A digital engagement task to learn about digital engagement
Building upon our earlier theme of learning through doing, we used the central part of the workshop to ask the participants to work together through a set of tasks within a Miro board space, which had been designed and curated by us for this workshop.
The tasks, which began with an easy introduction to using Miro and progressed to mind mapping and communally finding a group answer to three provocations, were designed to not only build ability and confidence in digital spaces, but also to help the different team members understand each other’s viewpoints and to develop a shared value-base for their project going forward.
We again turned to Mentimeter to conclude this collaborative task, extracting information from the different stakeholders within each grouping (student, mentor and community collaborator) about their desires and fears for their project going forward, and asking one participant to act as a representative to convey the overall group’s opinion. Seeing these different layers of consideration and opinion was an eye-opening experience, and allowed a sense of vulnerability and openness into the project groups. Being able to understand how different stakeholders view the collaborative process is vital to the success of each of these project teams, and will hopefully allow the students to tailor their engagement strategy to their unique group.
Ending the session with an open group discussion brought more rich dialogue into the space, and we spoke of the benefits of keeping it simple, creating safe spaces for people to learn, try new skills and get things wrong! We also touched on the idea of social media being a powerful tool that, if utilised well, can extend the reach of a project through a plethora of platforms and open up conversations. However, targeting and disseminating information in regards to platform choice and age ranges can be extremely difficult, and threw up questions such as;
What social media do you use?
Is there a social media platform divide when it comes to certain age groups?
We found the majority of our participants used Facebook and Twitter, but younger people now tended to occupy social platforms such as Snapchat and Tik Tok. One participant, in her mid-twenties, spoke of how she still uses Facebook whilst her slightly younger sibling considers it outdated and instead exclusively uses Snapchat, only having a Facebook account to access University events. This discussion highlighted the varied ways in which we all engage with social media, and how generalisations based on age groups can often be incorrect and it is important to understand the specific context of each group before engagement starts to ensure outreach and collaboration is set up in the most accessible way for those people.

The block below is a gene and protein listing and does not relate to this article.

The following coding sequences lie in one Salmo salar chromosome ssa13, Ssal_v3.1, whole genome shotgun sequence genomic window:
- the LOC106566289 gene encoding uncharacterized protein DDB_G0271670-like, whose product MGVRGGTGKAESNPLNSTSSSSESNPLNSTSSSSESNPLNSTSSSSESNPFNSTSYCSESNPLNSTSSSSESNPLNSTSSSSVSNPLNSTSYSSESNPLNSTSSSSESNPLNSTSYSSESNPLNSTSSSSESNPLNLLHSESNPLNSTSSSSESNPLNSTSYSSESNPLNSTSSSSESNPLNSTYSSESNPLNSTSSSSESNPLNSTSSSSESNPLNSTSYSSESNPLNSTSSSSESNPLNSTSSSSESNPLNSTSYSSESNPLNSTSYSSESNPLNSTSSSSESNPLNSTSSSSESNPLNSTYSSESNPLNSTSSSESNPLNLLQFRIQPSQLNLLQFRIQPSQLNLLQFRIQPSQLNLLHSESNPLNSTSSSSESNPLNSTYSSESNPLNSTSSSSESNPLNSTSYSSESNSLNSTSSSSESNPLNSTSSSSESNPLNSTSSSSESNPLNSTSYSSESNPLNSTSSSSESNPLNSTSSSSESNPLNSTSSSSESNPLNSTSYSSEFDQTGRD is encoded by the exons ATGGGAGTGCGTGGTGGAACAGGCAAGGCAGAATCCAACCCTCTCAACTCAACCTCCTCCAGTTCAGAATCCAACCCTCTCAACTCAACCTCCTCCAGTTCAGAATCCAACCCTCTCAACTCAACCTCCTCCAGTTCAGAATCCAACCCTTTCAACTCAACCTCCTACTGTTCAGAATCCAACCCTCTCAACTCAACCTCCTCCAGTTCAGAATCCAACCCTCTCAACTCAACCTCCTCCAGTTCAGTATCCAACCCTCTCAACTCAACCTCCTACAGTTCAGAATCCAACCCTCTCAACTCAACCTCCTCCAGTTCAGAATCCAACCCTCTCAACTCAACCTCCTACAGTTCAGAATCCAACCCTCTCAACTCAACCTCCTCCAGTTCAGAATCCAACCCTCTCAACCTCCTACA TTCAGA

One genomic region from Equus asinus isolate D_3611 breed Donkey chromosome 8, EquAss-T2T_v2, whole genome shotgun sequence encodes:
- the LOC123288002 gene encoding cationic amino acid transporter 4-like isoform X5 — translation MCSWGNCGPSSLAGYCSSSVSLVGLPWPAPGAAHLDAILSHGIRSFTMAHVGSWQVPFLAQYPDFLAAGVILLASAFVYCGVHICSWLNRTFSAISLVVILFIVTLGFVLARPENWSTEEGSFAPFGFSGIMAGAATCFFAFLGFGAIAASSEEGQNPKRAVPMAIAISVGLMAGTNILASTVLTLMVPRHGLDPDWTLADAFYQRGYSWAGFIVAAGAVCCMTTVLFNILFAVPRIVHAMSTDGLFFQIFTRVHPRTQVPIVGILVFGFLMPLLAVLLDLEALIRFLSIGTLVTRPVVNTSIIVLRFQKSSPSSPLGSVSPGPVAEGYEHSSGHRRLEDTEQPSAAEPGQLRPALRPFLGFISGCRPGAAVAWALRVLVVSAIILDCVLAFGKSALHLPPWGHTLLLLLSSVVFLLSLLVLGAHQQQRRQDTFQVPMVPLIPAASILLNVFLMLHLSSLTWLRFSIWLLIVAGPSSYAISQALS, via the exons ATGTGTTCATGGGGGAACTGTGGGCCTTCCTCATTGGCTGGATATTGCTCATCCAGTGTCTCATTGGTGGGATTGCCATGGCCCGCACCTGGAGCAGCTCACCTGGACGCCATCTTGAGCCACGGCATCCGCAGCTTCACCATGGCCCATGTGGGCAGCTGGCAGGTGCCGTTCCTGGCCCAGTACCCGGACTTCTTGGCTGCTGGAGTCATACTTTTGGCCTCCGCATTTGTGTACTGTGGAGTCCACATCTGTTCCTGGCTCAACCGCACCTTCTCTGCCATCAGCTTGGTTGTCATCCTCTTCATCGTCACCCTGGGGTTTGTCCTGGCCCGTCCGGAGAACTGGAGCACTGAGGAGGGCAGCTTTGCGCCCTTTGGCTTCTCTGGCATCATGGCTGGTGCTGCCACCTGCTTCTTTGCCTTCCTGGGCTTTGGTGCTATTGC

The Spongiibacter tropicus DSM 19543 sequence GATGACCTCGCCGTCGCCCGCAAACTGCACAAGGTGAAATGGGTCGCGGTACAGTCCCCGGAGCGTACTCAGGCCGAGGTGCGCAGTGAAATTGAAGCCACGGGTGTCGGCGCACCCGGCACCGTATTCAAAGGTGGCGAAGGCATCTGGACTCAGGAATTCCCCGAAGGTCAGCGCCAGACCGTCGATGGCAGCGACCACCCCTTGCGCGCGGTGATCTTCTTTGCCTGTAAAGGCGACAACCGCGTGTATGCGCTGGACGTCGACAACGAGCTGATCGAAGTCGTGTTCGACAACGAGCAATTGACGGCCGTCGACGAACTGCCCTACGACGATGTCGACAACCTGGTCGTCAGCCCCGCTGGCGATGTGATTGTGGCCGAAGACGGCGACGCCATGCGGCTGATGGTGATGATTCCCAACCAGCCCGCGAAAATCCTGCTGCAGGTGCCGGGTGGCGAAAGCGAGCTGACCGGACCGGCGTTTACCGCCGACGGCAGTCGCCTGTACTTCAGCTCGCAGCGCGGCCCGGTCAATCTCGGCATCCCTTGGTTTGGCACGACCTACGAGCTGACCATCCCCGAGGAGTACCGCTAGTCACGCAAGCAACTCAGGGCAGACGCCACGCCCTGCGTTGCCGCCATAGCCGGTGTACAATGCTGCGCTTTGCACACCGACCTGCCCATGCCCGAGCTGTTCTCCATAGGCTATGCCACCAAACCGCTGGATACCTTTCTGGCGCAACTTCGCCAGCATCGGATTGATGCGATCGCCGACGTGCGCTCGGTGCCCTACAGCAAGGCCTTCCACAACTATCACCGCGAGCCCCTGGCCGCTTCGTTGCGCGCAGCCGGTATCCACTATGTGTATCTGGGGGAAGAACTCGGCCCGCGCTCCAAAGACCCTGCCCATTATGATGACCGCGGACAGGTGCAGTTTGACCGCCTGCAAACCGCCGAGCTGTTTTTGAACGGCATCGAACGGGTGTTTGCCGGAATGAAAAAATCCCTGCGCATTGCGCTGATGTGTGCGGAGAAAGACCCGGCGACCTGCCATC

One participant summed up some of deep reflective thinking about digital tools that should be engaged before embarking on an engagement process with this message in the chat:
“Surprised by the need to reflect on how to use the tools in order to explain how to use them. Once we know how to use these tools, we use them mindlessly. In order to teach the tools, it requires thought and a different skill.”
By bringing the group along with us on our collaborative journey, exploring engagement tools, support and creating an explorative ethos, we developed not only the participants’ knowledge and understanding of digital engagement, but also trust and openness within the project groups.
We are all still learning and experimenting across the various digital spaces we occupy, and it is imperative that we remain mindful and gentle with one another while going through these new processes.
This workshop gave us an opportunity to pause and reflect on our digital journey so far, and pull key learnings to impart with the Live Projects groups from SSoA. We are so excited to see how the groups progress and continue to use the Miro workspaces, which we handed over to the groups post-workshop, and are thankful to SSoA and the Live Projects team for inviting us to deliver this session.
Explore our digital engagement examples:
Union Chapel Remote workshop (2021)
Broadwater Farm Remote Design Training (2020)
Gaming Workshop (2018)
If you are interested in learning more about the Live Works and Live Projects as part of The University of Sheffield’s offerings, you can read more here, or here.